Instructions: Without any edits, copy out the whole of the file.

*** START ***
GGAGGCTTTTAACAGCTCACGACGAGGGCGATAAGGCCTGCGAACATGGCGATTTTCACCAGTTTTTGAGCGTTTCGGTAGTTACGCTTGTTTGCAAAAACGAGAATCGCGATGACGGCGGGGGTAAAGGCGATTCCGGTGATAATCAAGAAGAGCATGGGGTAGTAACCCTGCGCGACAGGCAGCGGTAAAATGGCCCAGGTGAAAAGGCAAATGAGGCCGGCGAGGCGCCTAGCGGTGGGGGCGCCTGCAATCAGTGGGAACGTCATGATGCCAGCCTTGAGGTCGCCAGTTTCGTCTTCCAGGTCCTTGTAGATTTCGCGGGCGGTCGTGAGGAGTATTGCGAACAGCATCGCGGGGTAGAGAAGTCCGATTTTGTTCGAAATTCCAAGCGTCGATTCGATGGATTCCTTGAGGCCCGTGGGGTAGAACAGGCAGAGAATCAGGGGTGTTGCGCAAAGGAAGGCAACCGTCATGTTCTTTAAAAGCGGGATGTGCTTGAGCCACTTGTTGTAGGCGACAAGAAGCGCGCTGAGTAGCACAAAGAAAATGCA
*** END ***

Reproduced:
GGAGGCTTTTAACAGCTCACGACGAGGGCGATAAGGCCTGCGAACATGGCGATTTTCACCAGTTTTTGAGCGTTTCGGTAGTTACGCTTGTTTGCAAAAACGAGAATCGCGATGACGGCGGGGGTAAAGGCGATTCCGGTGATAATCAAGAAGAGCATGGGGTAGTAACCCTGCGCGACAGGCAGCGGTAAAATGGCCCAGGTGAAAAGGCAAATGAGGCCGGCGAGGCGCCTAGCGGTGGGGGCGCCTGCAATCAGTGGGAACGTCATGATGCCAGCCTTGAGGTCGCCAGTTTCGTCTTCCAGGTCCTTGTAGATTTCGCGGGCGGTCGTGAGGAGTATTGCGAACAGCATCGCGGGGTAGAGAAGTCCGATTTTGTTCGAAATTCCAAGCGTCGATTCGATGGATTCCTTGAGGCCCGTGGGGTAGAACAGGCAGAGAATCAGGGGTGTTGCGCAAAGGAAGGCAACCGTCATGTTCTTTAAAAGCGGGATGTGCTTGAGCCACTTGTTGTAGGCGACAAGAAGCGCGCTGAGTAGCACAAAGAAAATGCA